Published on August 13th, 2012 | by Joshua S Hill
NOAA Increases Hurricane Season Predictions Despite Oncoming El Nino
The Atlantic hurricane season has already gotten off to a flyer, with six named storms already, and according to the National Oceanic and Atmospheric Administration, may have a pretty hectic second half as well. As a result, the NOAA have updated their hurricane season outlook.
The updated outlook still indicates a 50 percent chance of a near-normal season, but has increased the chance of an above-normal season to 35 percent and decreased the chance of a below-normal season to just 15 percent. (The original stats the NOAA released can be found here.)
Across the entire Atlantic Basin for the season – June 1 to November 30 – NOAA’s updated seasonal outlook projects a total (which includes the activity-to-date of tropical storms Alberto, Beryl, Debbie, Florence and hurricanes Chris and Ernesto) of:
- 12 to 17 named storms (top winds of 39 mph or higher), including:
- 5 to 8 hurricanes (top winds of 74 mph or higher), of which:
- 2 to 3 could be major hurricanes (Category 3, 4 or 5; winds of at least 111 mph)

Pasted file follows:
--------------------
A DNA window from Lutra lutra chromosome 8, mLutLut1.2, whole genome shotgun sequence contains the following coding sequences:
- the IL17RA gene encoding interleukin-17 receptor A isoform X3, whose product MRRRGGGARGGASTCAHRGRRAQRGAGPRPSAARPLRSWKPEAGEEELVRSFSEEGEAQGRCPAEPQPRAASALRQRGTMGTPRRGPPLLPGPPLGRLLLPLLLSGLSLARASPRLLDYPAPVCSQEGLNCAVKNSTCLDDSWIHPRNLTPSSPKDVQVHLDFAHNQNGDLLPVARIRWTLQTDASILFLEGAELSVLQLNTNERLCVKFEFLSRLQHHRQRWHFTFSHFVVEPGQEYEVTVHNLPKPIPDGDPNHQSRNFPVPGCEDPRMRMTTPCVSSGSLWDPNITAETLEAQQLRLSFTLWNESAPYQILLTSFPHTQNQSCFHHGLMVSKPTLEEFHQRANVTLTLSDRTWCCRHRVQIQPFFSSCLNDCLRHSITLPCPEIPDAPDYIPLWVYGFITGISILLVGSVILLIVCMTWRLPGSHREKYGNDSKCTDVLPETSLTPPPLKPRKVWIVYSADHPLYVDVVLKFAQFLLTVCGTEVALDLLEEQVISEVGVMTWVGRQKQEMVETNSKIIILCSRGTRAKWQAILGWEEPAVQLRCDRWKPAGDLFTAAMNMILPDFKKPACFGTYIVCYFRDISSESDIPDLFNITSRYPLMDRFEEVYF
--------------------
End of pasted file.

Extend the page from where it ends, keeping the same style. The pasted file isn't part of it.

This is an update on the predictions released in late May of this year of;
- 9-15 named storms
- 4-8 hurricanes
- 1-3 major hurricanes
An average Atlantic hurricane season will produce 12 named storms, six hurricanes, and three major hurricanes.
“We are increasing the likelihood of an above-normal season because storm-conducive wind patterns and warmer-than-normal sea surface temperatures are now in place in the Atlantic,” said Gerry Bell, Ph.D., lead seasonal hurricane forecaster at the Climate Prediction Center. “These conditions are linked to the ongoing high activity era for Atlantic hurricanes that began in 1995. Also, strong early-season activity is generally indicative of a more active season.”
Surprisingly, NOAA is also predicting El Niño will likely develop in August or September of this year.
“El Niño is a competing factor, because it strengthens the vertical wind shear over the Atlantic, which suppresses storm development. However, we don’t expect El Niño’s influence until later in the season,” Bell said.
“We have a long way to go until the end of the season, and we shouldn’t let our guard down,” said Laura Furgione, acting director of NOAA’s National Weather Service. “Hurricanes often bring dangerous inland flooding as we saw a year ago in the Northeast with Hurricane Irene and Tropical Storm Lee. Even people who live hundreds of miles from the coast need to remain vigilant through the remainder of the season.”
“It is never too early to prepare for a hurricane,” said Tim Manning, FEMA’s deputy administrator for protection and national preparedness. “We are in the middle of hurricane season and now is the time to get ready. There are easy steps you can take to get yourself and your family prepared. Visit www.ready.gov to learn more.”